Let’s use this post to take stock of what I’ve done so far in the interactive series but also talk a bit about exploration as a core technique of testing, particularly around the idea of requirements.
This is the second post in the interactive exploratory testing series. The first post provided a relatively large amount of context as well as ending with a challenge. So let’s continue to explore this idea of exploratory testing with interactive fiction.
I want to start off 2017 by playing around with the idea of exploration. I gave an example of how I applied exploration while testing a particular game as well as creating a game to test the exploratory abilities of testers and even a little bit about reframing interviews with gamification in this context. I want to start taking this to the next level.
I had two major series of thematic posts that I tried out this year: Modern Testing and Indefinito. The former was eminently focused on the tactical and the latter more on the strategic and perhaps even philosophical. In some ways these provided my focus as I find myself on the doorstep of 2017.
To quote Doctor Tolian Soran, the villain in Star Trek: Generations, “time is the fire in which we burn.” In a little less fictional of a context, the historian Robert Bloch has said of time that “it is the very plasma in which events are immersed, and the field within which they become intelligible.” Beyond those sentiments, time is also what provides us with a keen notion of polarity, by providing two aspects around the project singularity I talked about. So let’s talk about polarities and time and see if we can’t make this relevant to testing as a discipline.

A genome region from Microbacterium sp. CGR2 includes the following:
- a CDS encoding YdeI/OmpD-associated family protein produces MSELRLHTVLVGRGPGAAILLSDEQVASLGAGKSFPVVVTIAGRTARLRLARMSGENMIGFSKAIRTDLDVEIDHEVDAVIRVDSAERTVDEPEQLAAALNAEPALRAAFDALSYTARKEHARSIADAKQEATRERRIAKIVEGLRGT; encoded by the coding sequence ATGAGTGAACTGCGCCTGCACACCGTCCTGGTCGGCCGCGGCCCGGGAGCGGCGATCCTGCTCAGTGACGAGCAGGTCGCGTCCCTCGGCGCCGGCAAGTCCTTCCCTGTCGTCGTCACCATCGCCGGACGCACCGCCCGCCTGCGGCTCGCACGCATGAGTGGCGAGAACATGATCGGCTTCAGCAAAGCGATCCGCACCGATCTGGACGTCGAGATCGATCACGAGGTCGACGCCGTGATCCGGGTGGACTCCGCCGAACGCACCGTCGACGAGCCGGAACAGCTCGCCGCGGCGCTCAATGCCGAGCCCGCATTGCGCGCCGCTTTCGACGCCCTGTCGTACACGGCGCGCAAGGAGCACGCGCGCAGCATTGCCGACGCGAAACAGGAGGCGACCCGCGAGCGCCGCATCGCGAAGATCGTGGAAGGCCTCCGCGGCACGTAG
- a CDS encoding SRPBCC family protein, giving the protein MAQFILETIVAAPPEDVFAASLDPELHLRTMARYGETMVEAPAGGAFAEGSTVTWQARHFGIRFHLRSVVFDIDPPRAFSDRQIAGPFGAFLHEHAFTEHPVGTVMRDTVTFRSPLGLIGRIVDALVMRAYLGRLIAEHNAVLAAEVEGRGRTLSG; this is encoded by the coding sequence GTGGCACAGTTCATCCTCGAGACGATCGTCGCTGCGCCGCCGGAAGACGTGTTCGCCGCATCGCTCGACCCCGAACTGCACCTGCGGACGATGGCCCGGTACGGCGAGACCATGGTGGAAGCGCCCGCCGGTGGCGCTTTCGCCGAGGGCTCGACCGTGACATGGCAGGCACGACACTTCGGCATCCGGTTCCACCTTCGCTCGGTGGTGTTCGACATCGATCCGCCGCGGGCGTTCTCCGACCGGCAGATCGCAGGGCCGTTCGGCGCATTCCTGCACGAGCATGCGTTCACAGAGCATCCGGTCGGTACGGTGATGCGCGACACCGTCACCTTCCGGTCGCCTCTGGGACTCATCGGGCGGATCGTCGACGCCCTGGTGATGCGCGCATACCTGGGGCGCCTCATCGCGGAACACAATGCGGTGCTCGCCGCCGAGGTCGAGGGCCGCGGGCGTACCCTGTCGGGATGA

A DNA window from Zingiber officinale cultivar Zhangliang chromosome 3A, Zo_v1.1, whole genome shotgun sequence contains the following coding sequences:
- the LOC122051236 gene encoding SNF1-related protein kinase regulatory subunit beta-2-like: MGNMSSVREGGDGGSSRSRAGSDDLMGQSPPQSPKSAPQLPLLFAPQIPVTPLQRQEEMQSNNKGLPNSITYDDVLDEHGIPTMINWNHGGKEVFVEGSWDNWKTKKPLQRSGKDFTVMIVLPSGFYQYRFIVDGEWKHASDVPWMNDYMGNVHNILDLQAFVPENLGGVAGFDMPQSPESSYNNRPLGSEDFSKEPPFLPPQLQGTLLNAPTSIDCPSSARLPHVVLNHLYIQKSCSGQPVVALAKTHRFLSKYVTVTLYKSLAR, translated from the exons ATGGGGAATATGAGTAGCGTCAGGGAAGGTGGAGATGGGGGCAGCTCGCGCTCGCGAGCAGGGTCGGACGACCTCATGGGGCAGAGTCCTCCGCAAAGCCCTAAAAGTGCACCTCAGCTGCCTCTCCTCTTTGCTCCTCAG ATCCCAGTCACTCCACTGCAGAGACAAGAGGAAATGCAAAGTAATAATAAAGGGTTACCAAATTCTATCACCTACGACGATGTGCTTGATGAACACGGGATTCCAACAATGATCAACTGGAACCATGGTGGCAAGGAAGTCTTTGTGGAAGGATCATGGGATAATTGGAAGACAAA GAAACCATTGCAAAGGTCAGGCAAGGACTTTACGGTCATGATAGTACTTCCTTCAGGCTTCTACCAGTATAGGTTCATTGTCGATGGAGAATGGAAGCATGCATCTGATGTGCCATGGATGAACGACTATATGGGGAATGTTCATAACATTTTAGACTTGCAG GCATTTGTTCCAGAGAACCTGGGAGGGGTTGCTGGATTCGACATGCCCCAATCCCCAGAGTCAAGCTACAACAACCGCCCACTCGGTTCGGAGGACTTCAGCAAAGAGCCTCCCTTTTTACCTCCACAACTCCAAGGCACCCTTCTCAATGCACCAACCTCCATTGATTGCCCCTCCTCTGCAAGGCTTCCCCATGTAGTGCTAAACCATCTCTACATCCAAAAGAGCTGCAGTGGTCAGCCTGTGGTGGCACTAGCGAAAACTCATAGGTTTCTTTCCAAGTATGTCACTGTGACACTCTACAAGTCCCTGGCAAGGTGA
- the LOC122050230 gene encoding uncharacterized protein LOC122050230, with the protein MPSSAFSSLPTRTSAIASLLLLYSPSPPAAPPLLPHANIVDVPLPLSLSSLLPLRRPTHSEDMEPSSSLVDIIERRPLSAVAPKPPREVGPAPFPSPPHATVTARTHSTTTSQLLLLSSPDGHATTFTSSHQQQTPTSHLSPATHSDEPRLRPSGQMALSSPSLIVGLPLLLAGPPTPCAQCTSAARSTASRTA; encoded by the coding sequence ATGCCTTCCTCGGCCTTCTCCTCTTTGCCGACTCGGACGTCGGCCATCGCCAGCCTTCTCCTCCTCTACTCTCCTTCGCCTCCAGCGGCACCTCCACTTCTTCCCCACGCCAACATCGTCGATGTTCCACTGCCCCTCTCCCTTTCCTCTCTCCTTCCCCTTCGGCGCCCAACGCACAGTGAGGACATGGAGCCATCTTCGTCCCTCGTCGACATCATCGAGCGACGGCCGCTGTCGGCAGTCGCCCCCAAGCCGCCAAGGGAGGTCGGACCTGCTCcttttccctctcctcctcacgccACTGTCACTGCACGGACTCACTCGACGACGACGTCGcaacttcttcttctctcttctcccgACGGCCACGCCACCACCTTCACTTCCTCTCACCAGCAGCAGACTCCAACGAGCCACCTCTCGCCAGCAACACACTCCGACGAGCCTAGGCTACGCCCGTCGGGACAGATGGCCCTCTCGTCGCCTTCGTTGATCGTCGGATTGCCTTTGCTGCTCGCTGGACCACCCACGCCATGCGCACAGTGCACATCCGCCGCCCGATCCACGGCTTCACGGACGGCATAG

I was going to title this post “Testing is Like Archaeology.” Then I was thinking of “Testing is Like Geology.” But then I realized, as my argument took shape, that I could have said testing was like paleontology, or geomorphology, or even biography. I realized then that what I really wanted to focus on was how testing was, oftentimes, about studying the past. But to drive that argument home, let’s consider why we study the past. And let’s also consider why such study informs the future.
Geometry is about getting from one place to another. It’s about looking at where we are and where we want to be. Or, perhaps, it can look at where we are now and help us backtrack to where we came from. However you use it, geometry takes place over a certain region of space and time. Space and time — whether looked at in the context of cosmology or just on our projects — is all about dimensions. So let’s talk about this a bit.
In mathematics, a singularity refers to a point that is basically undefined because it is infinite or what is known as degenerate. In physics, a singularity is a “region” that has infinite density with an infinitesimal volume. So what do this extreme concept have to do with testing? Well, let’s talk about that.
What do maps do? Well, let’s think about how they great created. They get created by humans. So maps essentially distill the experience of others for the purpose of helping you understand a particular terrain. Maps help you get from where you are to where you want to go. Maps thus serve as a way to package up a vicarious experience by providing a representation.
Cartographers are people who create maps and it is very much a discipline. Further, it’s a discipline that shares a lot with testing. So let’s talk about that.
Everything we rely on is in the past. Even the very moment of “now” became the past just as you read this. As the future gets here, it becomes the “now” and — you guessed it — moves into the past. So while we may build services and applications for the future, our work immediately becomes part of the load-bearing struts of the past.
This reality, while simplistic sounding, has important ramifications because it means we have to move between polarities.